WCR PHOTO | CHRIS MILLER
Students and a teacher auction off items to raise funds for the typhoon victims.
Since most students at St. Hilda School are Filipino, they were devastated by the tragedy of Typhoon Haiyan that struck the Philippines.
They watched the news stories of people there losing their homes or, worse yet, losing their lives. In some instances, the extended families of these students lost their property in the storm.
"The bottom line is we had crying in the hallways and in the office," said Irene Washylk, principal at the junior high school in Millwoods. "Everyone needs to cry, but basically we decided that tears are not enough. So we sat down and asked ourselves, 'What can we do about this?'"
The staff and students prayed together, whether at their Advent celebration or during the morning announcements heard daily over the intercom. The students were challenged to devise ways of helping out in the Philippines.
"In our religion classes, we discussed different fundraisers that we could do. Every class came up with a different fundraiser," said student Chantel Giroux.
As a school initiative, they started the Kids in Motion Challenge, and have been partaking in various fundraising activities since Nov. 20. The funds raised will go to the Red Cross and its efforts to help in the Philippines.
Anthony Prakash said his class is hosting a multicultural lunch, with students preparing some international cuisine.
"Helping to donate this money and knowing it's coming mostly from students and parents, and knowing we're helping the Philippines, it makes me feel happy. I've donated money towards this, and it's a good feeling," he said.
Other activities have included a hot chili lunch, bake sale, snack sale, spring roll lunch and a live sports memorabilia auction, feature film movie and Build Your Sundae Friday. Every fundraiser has brought in at least $100, some of them considerably more. As of Nov. 29, the school had raised more than $1,000, with donations still rolling in.
More than 200 items were available in the live auction, with students and teachers bidding on the merchandise, which included everything from jewelry and stuffed animals to hockey jerseys and autographed photos.
Washylk invited other Edmonton Catholic Schools to get involved, and bid on in a silent auction.
CNS PHOTO | WOLFGANG RATTAY, REUTERS
Children in the Philippines stand along a road with signs urging passing aid trucks to stop.
All of the activities are time-sensitive. In order to maximize the federal government's dollar-for-dollar matching program, they must turn in their money by Dec. 23.
"Even those of us who aren't Filipino, we have friends and they are devastated. We want to do something to help them out because it hurts us to see them in pain," said Giroux.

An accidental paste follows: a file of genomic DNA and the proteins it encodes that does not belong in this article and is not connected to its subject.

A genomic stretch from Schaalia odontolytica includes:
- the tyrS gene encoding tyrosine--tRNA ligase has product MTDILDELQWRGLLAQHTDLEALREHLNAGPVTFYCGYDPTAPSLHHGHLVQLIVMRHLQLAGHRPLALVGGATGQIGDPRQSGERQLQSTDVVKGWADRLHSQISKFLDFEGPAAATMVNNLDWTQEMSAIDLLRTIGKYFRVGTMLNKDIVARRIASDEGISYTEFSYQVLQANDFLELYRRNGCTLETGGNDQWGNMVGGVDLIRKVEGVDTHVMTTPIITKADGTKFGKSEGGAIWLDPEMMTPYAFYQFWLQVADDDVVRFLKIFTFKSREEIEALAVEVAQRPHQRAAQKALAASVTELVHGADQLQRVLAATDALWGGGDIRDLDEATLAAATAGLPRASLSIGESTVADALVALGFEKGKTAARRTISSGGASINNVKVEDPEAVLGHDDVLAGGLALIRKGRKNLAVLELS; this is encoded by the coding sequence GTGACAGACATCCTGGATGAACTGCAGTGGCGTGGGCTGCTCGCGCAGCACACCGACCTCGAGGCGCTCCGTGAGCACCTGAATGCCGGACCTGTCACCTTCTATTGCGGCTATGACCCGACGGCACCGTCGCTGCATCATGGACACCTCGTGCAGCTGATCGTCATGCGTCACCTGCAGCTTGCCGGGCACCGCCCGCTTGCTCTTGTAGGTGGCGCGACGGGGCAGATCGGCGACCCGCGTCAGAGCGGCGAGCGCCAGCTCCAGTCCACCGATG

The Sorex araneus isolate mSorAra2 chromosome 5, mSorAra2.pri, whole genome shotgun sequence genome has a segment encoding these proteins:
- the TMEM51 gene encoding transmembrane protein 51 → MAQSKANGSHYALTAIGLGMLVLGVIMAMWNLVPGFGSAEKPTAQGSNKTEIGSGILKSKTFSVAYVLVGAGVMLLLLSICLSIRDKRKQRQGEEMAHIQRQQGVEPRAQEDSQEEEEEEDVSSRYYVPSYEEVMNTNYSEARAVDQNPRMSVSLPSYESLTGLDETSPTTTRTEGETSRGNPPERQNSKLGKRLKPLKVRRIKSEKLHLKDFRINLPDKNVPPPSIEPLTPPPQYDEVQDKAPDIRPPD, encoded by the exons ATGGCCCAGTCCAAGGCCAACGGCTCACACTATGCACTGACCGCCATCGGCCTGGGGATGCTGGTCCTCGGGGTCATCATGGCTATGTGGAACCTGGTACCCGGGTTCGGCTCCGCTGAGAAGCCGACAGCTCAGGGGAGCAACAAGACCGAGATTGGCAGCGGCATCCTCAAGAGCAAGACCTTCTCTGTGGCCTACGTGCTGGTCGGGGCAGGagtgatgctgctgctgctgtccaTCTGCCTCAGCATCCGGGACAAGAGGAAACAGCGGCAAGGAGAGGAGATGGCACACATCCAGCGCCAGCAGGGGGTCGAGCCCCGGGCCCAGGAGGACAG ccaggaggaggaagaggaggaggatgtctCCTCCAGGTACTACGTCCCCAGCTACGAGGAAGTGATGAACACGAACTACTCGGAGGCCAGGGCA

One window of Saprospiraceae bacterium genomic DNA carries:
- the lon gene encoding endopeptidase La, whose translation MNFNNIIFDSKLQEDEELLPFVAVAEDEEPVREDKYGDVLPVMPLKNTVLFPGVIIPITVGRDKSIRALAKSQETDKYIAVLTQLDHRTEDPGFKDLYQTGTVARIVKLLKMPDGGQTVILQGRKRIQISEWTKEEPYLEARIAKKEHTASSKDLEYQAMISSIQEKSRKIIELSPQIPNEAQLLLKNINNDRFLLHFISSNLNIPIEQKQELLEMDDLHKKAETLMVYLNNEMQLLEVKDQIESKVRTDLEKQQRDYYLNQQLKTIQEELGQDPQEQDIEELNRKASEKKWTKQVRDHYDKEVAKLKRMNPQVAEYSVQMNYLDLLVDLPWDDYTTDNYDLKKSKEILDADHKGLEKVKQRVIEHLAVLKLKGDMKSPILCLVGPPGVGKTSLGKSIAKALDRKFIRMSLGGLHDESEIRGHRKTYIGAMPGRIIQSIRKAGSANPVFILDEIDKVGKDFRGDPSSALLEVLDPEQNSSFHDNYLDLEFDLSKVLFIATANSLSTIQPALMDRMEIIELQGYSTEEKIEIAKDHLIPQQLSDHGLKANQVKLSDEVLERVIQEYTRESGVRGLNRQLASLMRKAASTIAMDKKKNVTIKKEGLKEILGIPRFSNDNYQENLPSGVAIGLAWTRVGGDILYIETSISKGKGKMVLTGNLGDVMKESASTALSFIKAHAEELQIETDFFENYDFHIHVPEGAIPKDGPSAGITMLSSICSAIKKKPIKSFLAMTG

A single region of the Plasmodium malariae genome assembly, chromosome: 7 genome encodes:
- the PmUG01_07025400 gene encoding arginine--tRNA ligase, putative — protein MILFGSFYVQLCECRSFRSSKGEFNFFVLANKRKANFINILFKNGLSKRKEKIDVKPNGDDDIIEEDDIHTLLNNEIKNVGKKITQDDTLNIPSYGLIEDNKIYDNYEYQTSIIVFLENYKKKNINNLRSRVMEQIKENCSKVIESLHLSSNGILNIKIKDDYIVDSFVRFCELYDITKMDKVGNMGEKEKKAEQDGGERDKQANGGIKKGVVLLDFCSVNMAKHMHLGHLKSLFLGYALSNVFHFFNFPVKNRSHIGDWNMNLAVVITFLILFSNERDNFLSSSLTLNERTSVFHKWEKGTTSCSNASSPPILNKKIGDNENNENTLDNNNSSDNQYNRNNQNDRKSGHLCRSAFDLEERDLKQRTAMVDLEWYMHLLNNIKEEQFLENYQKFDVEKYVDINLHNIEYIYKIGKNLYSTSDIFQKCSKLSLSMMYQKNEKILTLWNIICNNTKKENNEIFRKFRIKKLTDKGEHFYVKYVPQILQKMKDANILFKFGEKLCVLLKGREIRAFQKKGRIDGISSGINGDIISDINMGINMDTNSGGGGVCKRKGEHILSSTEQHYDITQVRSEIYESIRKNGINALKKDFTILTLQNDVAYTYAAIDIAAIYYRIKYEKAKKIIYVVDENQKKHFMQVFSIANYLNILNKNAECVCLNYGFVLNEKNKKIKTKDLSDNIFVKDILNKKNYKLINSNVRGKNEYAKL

"With Christmas coming, everyone is so worried about getting presents and spending time with their families. But our school taking time to help someone else – that's the true meaning of Christmas," said Giroux.
Washylk said the fundraisers became more than a social justice issue that they read about in a textbook. Kids in Motion became a personal issue, with the students helping their family and friends directly.
Gabby Domingo is a student born in the Philippines, but came to Canada as an infant. Her grandmother's home was destroyed by the typhoon. She is safe, but has been in the difficult process of rebuilding her home and her life ever since the horrendous typhoon.
"My uncles and some of my family went on a ship to where she is to help her out," said Domingo.
Many students from St. Hilda School are soon going to the Philippines to help their extended families rebuild. They will spend their Christmas break overseas, and many will not return until well into the new year.
Crishia Dela Paz, another junior high student, is a Filipino who was born in Canada. She said that once she saw the TV news about the Philippines, her family was determined to provide some assistance. She felt a twinge of guilt because she kept thinking how fortunate she is to live in a nice house and have a loving family when, after the typhoon, many youth her age in the Philippines were left homeless and without a family.
"Their whole area is changed and maybe some of their best friends are gone, but they are still happy because they are alive and God still loves them," said Dela Paz.
She said the school has always been great at pulling together and unifying in a time of crisis. Both before and after the typhoon, she sees the smiles and hears the hellos among students.
"Everyone knows what's going on in each other's lives. We comfort each other in difficult times. Basically, we are like one big family," said Dela Paz.
Anyone wishing to contribute to typhoon relief, can contact St. Hilda School at 780-462-3195 or donate through Development and Peace at www.devp.org.